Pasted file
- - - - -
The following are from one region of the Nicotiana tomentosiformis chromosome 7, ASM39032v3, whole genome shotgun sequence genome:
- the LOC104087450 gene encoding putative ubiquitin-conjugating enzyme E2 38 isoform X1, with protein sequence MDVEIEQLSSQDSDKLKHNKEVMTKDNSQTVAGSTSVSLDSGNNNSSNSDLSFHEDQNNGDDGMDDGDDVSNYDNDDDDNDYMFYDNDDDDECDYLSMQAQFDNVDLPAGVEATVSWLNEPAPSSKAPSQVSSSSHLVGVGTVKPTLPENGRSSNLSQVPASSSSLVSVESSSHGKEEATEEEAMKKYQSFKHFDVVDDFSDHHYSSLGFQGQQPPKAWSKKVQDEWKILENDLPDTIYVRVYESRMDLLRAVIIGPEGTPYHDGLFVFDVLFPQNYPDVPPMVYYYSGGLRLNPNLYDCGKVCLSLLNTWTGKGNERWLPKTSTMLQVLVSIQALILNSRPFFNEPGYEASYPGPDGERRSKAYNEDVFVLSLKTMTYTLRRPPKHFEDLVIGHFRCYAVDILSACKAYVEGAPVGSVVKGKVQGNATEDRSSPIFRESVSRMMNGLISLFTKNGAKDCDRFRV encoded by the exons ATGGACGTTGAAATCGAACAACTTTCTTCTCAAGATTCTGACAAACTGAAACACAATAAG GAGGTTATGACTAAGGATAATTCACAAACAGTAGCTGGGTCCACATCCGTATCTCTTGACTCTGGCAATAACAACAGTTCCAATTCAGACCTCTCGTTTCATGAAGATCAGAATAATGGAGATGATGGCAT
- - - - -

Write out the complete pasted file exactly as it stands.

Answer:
The following are from one region of the Nicotiana tomentosiformis chromosome 7, ASM39032v3, whole genome shotgun sequence genome:
- the LOC104087450 gene encoding putative ubiquitin-conjugating enzyme E2 38 isoform X1, with protein sequence MDVEIEQLSSQDSDKLKHNKEVMTKDNSQTVAGSTSVSLDSGNNNSSNSDLSFHEDQNNGDDGMDDGDDVSNYDNDDDDNDYMFYDNDDDDECDYLSMQAQFDNVDLPAGVEATVSWLNEPAPSSKAPSQVSSSSHLVGVGTVKPTLPENGRSSNLSQVPASSSSLVSVESSSHGKEEATEEEAMKKYQSFKHFDVVDDFSDHHYSSLGFQGQQPPKAWSKKVQDEWKILENDLPDTIYVRVYESRMDLLRAVIIGPEGTPYHDGLFVFDVLFPQNYPDVPPMVYYYSGGLRLNPNLYDCGKVCLSLLNTWTGKGNERWLPKTSTMLQVLVSIQALILNSRPFFNEPGYEASYPGPDGERRSKAYNEDVFVLSLKTMTYTLRRPPKHFEDLVIGHFRCYAVDILSACKAYVEGAPVGSVVKGKVQGNATEDRSSPIFRESVSRMMNGLISLFTKNGAKDCDRFRV encoded by the exons ATGGACGTTGAAATCGAACAACTTTCTTCTCAAGATTCTGACAAACTGAAACACAATAAG GAGGTTATGACTAAGGATAATTCACAAACAGTAGCTGGGTCCACATCCGTATCTCTTGACTCTGGCAATAACAACAGTTCCAATTCAGACCTCTCGTTTCATGAAGATCAGAATAATGGAGATGATGGCAT